First, you will need to lay out a random series of “bases” between which your toddler or preschooler will run. You can do this by drawing them in chalk, marking them with hula-hoops, or using items of clothing.

Then you choose a point where you will stand, not too close to any base in particular.

Have your child choose a starting point.

You shout “Go!” and your child will run to another one of the bases. While your child is running, you will try to throw the stuffed animal to that base, aiming to get it there before your child reaches it.

Each time you miss, you retrieve the stuffy and go back to your point to try again.

As an alternative, you can place a different item at each base. Instead of your child choosing a random base to run to, you will shout out an item and your child must run to that base.

4. Run And Sort

For this game, you will need a variety of objects, and three or four baskets or boxes.

Place all of your objects in a pile, or even better, into a large box.

Set your baskets in a row, several feet from the object pile. The exact distance will depend on how big your child is and how much you want them to run.

Label each basket with a color.

Have your child run to the object pile and choose one item. They will then run back to you and place the item in the basket for the appropriate color.

Repeat until your little one is worn out.

5. Giant Memory “Cards”

For this game, you will need a pack of paper plates or a stack of card sheets.

  1. Split your cards or plates into two equal piles.
  2. Take one stack and draw a picture on each one. Use simple things such as animals.
  3. Use your other stack to draw a second set of pictures, the same as the first.
  4. Lay your memory “cards” face down on the ground. Space them far enough apart so your children can walk among them.
  5. Have your child turn over two cards. If they find two cards that are the same, they keep the pair.

6. Cycling

Riding on a tricycle, bike, or balance bike is good for young children’s gross motor skills. But there are a number of simple gross motor activities they can indulge in at the same time to increase the benefits:

  • Lay out fun roadways or mazes for your child to navigate.
  • Let them play delivery driver by setting up a shop at one end of your space and waiting for your child at the other. Have them take your “order,” ride to their store, and bring you back your item. For safety, use a backpack for your child to carry items in.

7. Box Builder

Collect as many boxes as possible in a range of sizes and shapes. Enjoy building a city, towers, a spaceship, or whatever else you can think of.

8. Dress-Up Relay

Use hula-hoops or boxes to mark the two ends of your raceway. At each end, place a variety of dress-up items. You can use children’s dress-up items alone or add in some fun stuff from the grown-ups.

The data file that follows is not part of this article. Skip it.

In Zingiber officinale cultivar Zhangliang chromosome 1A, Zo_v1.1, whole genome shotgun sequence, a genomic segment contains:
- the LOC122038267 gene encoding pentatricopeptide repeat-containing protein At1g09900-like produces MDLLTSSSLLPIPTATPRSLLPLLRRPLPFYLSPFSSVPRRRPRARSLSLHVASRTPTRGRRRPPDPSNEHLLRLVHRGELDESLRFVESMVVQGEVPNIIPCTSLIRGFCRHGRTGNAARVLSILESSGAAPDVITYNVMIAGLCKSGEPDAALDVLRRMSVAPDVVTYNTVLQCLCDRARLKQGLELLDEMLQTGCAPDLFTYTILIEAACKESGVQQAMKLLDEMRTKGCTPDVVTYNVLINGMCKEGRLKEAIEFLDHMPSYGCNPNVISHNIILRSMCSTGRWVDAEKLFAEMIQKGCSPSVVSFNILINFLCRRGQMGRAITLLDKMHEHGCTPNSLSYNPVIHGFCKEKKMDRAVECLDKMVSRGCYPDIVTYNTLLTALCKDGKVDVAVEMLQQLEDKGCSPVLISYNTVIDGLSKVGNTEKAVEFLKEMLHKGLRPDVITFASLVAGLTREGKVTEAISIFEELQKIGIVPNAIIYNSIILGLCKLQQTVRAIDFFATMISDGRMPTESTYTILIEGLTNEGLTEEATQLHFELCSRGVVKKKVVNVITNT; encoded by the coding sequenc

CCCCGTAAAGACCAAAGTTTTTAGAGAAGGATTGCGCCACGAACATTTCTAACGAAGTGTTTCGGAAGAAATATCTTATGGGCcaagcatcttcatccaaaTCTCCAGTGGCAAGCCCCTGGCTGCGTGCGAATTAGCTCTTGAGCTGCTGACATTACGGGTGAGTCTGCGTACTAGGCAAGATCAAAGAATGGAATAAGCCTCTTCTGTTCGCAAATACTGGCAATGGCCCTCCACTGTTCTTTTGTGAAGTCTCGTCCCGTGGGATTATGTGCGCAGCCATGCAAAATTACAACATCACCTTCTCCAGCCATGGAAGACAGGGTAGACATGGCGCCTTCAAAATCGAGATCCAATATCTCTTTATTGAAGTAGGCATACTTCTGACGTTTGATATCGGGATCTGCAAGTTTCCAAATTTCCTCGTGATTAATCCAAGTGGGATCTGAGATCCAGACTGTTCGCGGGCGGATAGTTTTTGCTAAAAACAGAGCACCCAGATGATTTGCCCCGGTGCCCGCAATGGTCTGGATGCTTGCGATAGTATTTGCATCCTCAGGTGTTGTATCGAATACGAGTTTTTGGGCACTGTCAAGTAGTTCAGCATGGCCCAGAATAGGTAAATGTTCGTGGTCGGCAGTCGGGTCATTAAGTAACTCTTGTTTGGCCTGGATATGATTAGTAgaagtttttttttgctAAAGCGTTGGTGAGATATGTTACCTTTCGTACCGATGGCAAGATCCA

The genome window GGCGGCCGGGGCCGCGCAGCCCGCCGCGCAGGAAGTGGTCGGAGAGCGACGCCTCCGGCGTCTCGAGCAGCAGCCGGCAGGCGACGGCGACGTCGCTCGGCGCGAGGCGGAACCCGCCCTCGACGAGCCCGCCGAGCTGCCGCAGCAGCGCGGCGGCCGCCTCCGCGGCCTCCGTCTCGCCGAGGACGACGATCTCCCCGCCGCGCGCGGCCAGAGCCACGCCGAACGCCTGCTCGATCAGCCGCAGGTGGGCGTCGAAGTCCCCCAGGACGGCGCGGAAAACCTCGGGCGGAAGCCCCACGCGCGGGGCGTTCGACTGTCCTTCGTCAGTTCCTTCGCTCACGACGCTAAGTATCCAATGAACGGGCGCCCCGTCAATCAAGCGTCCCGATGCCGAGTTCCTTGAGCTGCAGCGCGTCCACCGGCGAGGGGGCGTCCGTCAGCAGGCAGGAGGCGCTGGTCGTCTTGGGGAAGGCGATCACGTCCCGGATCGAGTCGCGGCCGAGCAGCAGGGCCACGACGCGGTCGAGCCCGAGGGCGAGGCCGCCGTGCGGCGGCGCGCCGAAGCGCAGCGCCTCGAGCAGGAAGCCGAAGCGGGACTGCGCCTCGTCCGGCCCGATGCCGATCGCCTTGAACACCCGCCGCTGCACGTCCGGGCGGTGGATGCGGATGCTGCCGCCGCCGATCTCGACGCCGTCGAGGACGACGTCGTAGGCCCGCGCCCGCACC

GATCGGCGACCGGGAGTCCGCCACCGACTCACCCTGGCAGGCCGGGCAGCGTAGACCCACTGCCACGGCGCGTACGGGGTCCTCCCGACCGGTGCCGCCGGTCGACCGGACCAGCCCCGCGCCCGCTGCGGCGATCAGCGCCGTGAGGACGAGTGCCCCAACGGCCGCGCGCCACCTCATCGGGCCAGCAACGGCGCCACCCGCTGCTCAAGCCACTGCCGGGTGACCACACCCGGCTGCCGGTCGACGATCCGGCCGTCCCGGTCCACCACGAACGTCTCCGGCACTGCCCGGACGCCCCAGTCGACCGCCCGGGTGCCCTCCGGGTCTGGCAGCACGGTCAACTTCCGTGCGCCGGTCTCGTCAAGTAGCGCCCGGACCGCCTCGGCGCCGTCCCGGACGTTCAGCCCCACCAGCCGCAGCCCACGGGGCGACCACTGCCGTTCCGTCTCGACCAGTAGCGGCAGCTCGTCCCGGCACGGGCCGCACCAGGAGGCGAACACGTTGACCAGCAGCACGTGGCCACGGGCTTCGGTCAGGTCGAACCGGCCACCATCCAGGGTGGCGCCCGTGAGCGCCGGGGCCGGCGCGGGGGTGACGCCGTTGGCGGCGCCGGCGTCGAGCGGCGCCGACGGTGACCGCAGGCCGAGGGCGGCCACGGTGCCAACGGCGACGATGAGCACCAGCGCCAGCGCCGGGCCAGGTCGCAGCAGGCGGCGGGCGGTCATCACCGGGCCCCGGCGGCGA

Have your toddler or preschooler start at one point.

When you say go, they run to the other end of the course, choose one item, and put it on.

They then run to the other end of the course, choose another item, and put that on as well. Repeat until your little one is tired or cannot get any more clothes on.

If you have more than one child to keep occupied with gross motor activities, they can race.

9. Roll, Jump, Run

One person is “it” and the others wait for instruction.

“It” calls out either Roll, Run, or Jump. They then add a location.

The players then have to roll, run, or jump to that spot.

The first person to the spot wins and is the next one to be it.

10. Pool Noodle Bend Ups

Grab yourself a pile of pool noodles. Each person should have a pool noodle and then lie flat on the floor.

Hold the pool noodle in your outstretched arms, above your head. Sit up and touch the pool noodle to your knees, feet, or toes.

11. Wash The Duck

Draw a large shape on an old item of clothing, such as the outline of a duck on a tee-shirt. Hang the items of clothing on a clothesline or fence.

Give your child a bucket of water and some sponges. Call out “wash the duck” or whatever other animals you have drawn.

Your toddler or preschooler then throws their wet sponges at the tee-shirt and tries to soak the entire animal.

12. Giant “Egg And Spoon” Race

Each child will need a large(ish) plastic shovel and a balloon.

You can have your kids do one of two things:

  • Race from one point to another, keeping their balloon on their “spoon.”
  • Navigate a maze or simple obstacle course, again keeping their “egg” on their spoon.

13. Scrub Them Down

Most toddlers and preschoolers like playing with water. Make the most of this by giving them a bucket of warm, soapy water and some sponges, and setting them loose. You can have them wash:

  • The windows.
  • Any ride-on toys they have outside.
  • Other washable toys such as balls, bats, or more.